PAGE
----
Unfortunately, it doesn’t seem any easier for me now as an adult. I still shudder when an invite pops into my e-mail or phone, and the pre-event symptoms never fail to show up, slowly progressing as the day of the event approaches. So although I feel bad telling a friend I won’t be able attend their special event, I’ve accepted that my emotions have a limit, and that it’s okay to reject an invite every now and then because I’m feeling too overwhelmed to handle it. It’s something I’ve learned to no longer feel guilty about.
5. I recharge when I need to.
When summer began this year, all of the invites we’d received for BBQ picnics, family reunions and graduation celebrations all happened to fall around the same time, back-to-back, and we couldn’t seem to catch a break in between to relax at home. I remember getting home one evening, after what felt like a really long day, walking straight to the couch in the living room, resting my head on a pillow without saying a word, and just lying there, quiet, with no energy to speak or move. My husband, ironically did a very similar thing, strolling past the living room, into our bedroom, flopping himself on the bed, also quietly and without saying a word. We each kept the lighting dim in the rooms and the sound of the TV lower than usual.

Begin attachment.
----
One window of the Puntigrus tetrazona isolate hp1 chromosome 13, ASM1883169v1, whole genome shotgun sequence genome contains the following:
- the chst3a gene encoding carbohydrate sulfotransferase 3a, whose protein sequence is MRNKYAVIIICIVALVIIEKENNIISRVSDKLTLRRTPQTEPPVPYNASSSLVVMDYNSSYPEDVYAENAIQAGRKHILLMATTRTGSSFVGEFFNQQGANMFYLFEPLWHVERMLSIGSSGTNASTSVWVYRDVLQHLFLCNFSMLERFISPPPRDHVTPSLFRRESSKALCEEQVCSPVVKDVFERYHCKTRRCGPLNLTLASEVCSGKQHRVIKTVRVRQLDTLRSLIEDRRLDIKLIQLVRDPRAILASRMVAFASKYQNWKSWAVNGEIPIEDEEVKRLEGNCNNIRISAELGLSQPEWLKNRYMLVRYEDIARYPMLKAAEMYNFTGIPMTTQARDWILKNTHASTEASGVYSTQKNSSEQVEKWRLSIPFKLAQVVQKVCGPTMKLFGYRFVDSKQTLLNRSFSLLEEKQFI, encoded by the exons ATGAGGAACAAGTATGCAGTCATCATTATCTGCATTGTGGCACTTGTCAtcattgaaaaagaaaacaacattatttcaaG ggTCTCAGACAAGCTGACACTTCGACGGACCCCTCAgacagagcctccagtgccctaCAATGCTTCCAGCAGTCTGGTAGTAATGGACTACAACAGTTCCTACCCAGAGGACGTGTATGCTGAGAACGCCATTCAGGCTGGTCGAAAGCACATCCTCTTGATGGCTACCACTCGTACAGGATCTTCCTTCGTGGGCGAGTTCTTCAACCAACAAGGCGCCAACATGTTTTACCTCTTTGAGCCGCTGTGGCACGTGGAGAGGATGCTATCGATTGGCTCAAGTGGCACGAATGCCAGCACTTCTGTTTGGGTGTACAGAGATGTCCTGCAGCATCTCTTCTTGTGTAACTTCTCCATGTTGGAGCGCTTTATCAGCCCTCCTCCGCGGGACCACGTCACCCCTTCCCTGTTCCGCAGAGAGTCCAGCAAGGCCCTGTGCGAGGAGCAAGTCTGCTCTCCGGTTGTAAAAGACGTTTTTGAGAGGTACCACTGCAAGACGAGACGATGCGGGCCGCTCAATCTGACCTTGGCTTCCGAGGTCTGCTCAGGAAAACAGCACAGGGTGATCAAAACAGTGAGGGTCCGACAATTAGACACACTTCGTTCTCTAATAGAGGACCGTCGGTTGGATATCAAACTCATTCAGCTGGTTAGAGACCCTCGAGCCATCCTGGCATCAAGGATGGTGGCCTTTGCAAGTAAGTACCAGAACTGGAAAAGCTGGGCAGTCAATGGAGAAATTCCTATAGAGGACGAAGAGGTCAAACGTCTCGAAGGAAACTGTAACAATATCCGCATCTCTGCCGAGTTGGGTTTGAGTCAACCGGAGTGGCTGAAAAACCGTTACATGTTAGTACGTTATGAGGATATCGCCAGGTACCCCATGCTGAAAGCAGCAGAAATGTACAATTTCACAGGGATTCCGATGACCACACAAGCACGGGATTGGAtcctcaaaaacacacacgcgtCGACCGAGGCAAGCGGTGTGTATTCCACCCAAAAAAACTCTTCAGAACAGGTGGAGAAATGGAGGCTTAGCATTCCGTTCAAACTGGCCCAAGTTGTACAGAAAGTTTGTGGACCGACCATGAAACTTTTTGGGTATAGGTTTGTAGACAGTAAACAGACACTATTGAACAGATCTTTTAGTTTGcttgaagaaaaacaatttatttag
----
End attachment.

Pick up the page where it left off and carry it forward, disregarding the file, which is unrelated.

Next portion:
We must’ve kept this mood going on at least a couple of hours until we both finally met in the same room and began to talk about what had just happened. It was obvious that we’d each reached the point of being socially zapped, and all of the many previous activities had completely drained our energy. Once we realized what we needed, we made sure to take things easy the following day, staying in, minimizing our phone and social media usage, and blocking out the world as much possible until Monday came around. Reading, writing, and running are also ways I’ve learned to disconnect and recharge.
Do you experience social anxiety? How do you cope?
Also by Cristina: Vegan Ceviche With Avocado & Fresh Veggies